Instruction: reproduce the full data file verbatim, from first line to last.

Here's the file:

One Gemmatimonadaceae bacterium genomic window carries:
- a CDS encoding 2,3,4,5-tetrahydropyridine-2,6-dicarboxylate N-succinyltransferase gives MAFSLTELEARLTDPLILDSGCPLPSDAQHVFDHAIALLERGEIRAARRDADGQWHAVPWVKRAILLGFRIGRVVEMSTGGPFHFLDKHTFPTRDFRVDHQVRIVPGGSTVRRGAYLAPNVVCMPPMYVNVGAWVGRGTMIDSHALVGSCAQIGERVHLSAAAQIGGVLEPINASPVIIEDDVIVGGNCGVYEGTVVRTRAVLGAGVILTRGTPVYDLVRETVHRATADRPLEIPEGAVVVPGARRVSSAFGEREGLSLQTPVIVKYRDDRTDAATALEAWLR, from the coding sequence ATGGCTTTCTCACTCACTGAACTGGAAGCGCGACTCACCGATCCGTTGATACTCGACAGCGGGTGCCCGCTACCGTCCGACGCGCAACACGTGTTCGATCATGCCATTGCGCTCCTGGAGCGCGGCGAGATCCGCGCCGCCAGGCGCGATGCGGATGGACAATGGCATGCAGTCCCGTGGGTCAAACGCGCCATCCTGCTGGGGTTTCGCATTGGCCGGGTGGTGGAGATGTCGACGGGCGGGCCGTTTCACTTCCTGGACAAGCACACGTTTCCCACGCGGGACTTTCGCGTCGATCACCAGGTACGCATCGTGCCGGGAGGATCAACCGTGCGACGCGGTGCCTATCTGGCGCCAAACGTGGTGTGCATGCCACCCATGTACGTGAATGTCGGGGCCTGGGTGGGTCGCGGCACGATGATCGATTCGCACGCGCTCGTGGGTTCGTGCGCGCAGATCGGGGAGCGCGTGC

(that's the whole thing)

One Gemmatimonadaceae bacterium genomic window carries:
- a CDS encoding 2,3,4,5-tetrahydropyridine-2,6-dicarboxylate N-succinyltransferase gives MAFSLTELEARLTDPLILDSGCPLPSDAQHVFDHAIALLERGEIRAARRDADGQWHAVPWVKRAILLGFRIGRVVEMSTGGPFHFLDKHTFPTRDFRVDHQVRIVPGGSTVRRGAYLAPNVVCMPPMYVNVGAWVGRGTMIDSHALVGSCAQIGERVHLSAAAQIGGVLEPINASPVIIEDDVIVGGNCGVYEGTVVRTRAVLGAGVILTRGTPVYDLVRETVHRATADRPLEIPEGAVVVPGARRVSSAFGEREGLSLQTPVIVKYRDDRTDAATALEAWLR, from the coding sequence ATGGCTTTCTCACTCACTGAACTGGAAGCGCGACTCACCGATCCGTTGATACTCGACAGCGGGTGCCCGCTACCGTCCGACGCGCAACACGTGTTCGATCATGCCATTGCGCTCCTGGAGCGCGGCGAGATCCGCGCCGCCAGGCGCGATGCGGATGGACAATGGCATGCAGTCCCGTGGGTCAAACGCGCCATCCTGCTGGGGTTTCGCATTGGCCGGGTGGTGGAGATGTCGACGGGCGGGCCGTTTCACTTCCTGGACAAGCACACGTTTCCCACGCGGGACTTTCGCGTCGATCACCAGGTACGCATCGTGCCGGGAGGATCAACCGTGCGACGCGGTGCCTATCTGGCGCCAAACGTGGTGTGCATGCCACCCATGTACGTGAATGTCGGGGCCTGGGTGGGTCGCGGCACGATGATCGATTCGCACGCGCTCGTGGGTTCGTGCGCGCAGATCGGGGAGCGCGTGC